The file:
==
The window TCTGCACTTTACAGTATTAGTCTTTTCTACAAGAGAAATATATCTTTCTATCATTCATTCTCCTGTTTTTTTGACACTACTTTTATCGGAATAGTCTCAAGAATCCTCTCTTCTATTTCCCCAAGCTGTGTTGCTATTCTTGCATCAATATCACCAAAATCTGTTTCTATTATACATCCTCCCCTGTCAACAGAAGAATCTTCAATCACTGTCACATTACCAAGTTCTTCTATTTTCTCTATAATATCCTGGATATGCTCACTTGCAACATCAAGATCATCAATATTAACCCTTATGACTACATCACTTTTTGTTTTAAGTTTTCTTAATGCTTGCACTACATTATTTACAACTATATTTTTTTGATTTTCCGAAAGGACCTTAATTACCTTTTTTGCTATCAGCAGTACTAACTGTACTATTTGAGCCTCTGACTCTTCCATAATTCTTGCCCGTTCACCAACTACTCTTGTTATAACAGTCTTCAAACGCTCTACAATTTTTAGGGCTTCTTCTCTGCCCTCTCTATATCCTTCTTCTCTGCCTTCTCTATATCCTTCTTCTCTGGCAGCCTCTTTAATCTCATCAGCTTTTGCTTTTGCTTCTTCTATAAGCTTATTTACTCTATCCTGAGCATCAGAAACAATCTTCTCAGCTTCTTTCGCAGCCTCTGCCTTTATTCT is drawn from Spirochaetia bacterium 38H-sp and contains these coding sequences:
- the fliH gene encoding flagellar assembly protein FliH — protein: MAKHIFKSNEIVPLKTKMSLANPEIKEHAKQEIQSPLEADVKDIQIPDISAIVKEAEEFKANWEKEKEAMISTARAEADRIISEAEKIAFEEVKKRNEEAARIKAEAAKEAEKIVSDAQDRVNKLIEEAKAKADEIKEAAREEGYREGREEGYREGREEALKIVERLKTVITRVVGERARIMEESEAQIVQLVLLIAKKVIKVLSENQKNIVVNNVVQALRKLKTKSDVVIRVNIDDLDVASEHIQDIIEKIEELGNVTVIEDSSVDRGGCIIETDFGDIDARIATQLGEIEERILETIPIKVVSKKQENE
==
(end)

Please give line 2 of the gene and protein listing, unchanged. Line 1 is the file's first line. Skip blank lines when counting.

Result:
- the fliH gene encoding flagellar assembly protein FliH — protein: MAKHIFKSNEIVPLKTKMSLANPEIKEHAKQEIQSPLEADVKDIQIPDISAIVKEAEEFKANWEKEKEAMISTARAEADRIISEAEKIAFEEVKKRNEEAARIKAEAAKEAEKIVSDAQDRVNKLIEEAKAKADEIKEAAREEGYREGREEGYREGREEALKIVERLKTVITRVVGERARIMEESEAQIVQLVLLIAKKVIKVLSENQKNIVVNNVVQALRKLKTKSDVVIRVNIDDLDVASEHIQDIIEKIEELGNVTVIEDSSVDRGGCIIETDFGDIDARIATQLGEIEERILETIPIKVVSKKQENE